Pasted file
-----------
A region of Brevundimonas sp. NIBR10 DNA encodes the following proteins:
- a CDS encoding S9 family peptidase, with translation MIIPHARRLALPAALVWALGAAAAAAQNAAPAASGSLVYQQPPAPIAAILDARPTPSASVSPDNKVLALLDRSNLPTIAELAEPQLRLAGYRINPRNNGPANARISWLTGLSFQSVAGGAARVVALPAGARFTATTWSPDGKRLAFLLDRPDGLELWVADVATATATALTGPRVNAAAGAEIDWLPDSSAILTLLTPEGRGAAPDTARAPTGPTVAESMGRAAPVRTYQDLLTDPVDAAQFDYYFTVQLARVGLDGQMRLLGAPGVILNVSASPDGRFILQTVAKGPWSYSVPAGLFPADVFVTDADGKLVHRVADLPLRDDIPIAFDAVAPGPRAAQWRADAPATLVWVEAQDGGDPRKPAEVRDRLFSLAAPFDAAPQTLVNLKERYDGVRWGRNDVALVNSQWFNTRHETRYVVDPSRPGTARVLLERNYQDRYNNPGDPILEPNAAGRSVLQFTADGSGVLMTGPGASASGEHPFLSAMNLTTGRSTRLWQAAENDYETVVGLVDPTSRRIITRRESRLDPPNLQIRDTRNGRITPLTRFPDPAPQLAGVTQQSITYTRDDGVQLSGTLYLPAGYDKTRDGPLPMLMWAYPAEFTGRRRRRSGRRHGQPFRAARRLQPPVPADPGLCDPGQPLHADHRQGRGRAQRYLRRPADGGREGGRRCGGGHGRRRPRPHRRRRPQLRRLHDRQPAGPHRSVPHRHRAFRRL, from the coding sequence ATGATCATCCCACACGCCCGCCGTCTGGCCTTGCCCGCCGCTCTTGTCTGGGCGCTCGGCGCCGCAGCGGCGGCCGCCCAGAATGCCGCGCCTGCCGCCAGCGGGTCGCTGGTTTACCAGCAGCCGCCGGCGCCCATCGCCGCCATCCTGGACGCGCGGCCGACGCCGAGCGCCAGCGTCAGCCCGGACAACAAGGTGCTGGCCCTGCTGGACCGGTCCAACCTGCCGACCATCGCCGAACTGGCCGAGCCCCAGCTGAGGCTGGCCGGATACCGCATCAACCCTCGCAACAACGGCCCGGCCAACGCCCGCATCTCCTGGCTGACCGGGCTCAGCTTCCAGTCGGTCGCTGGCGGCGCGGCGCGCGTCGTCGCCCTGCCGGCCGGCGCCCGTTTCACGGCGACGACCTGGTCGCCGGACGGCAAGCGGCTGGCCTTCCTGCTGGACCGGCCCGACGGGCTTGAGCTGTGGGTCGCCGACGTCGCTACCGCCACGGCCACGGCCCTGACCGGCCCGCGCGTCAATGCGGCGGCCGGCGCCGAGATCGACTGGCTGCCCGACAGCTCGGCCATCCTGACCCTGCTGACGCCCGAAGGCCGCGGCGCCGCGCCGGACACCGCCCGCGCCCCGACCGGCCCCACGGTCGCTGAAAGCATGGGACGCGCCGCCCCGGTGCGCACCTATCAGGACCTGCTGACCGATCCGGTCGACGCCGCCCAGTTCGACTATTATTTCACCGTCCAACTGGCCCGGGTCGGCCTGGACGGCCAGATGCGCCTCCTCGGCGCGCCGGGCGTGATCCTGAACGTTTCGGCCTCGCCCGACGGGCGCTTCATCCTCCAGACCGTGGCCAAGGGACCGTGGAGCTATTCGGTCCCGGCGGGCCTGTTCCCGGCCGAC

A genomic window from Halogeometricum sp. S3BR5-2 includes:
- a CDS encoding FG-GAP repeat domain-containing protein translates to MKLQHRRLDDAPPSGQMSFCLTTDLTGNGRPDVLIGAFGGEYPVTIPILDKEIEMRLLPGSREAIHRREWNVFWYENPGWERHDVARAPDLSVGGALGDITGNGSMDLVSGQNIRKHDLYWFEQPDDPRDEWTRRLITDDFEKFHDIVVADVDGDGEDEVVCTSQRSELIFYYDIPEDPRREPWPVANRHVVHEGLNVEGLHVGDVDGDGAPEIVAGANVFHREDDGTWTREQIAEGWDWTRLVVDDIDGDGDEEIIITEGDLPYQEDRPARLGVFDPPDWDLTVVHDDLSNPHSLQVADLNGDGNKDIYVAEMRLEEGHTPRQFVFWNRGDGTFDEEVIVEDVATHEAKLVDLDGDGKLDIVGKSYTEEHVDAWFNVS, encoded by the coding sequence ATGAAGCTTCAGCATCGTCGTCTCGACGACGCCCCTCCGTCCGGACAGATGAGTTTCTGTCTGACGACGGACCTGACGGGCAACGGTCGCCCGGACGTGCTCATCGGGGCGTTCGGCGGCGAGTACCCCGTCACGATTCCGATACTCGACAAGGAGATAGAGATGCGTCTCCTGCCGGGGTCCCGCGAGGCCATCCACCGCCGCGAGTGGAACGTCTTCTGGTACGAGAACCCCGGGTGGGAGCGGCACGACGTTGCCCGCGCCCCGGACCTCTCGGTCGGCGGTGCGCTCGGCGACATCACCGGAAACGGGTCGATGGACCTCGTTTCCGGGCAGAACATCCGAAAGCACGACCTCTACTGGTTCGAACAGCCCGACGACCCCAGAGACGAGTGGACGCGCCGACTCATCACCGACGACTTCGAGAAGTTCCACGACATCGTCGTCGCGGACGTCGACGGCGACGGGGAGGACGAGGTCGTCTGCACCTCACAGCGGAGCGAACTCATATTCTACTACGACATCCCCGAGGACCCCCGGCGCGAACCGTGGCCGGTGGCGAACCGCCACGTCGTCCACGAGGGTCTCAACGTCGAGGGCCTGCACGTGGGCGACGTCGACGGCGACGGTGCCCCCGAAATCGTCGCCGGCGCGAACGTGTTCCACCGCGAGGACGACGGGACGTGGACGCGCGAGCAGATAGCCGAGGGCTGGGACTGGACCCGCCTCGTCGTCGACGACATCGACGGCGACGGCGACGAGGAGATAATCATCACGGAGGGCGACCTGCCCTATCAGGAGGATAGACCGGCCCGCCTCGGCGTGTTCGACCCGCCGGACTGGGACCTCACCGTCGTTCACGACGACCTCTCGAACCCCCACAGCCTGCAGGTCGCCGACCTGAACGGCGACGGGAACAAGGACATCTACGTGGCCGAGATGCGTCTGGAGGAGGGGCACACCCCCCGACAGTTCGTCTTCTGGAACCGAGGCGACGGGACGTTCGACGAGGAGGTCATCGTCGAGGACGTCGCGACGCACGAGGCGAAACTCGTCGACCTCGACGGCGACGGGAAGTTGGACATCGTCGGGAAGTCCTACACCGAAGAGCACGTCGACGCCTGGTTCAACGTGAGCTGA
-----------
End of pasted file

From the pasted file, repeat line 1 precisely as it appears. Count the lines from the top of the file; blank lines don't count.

A region of Brevundimonas sp. NIBR10 DNA encodes the following proteins: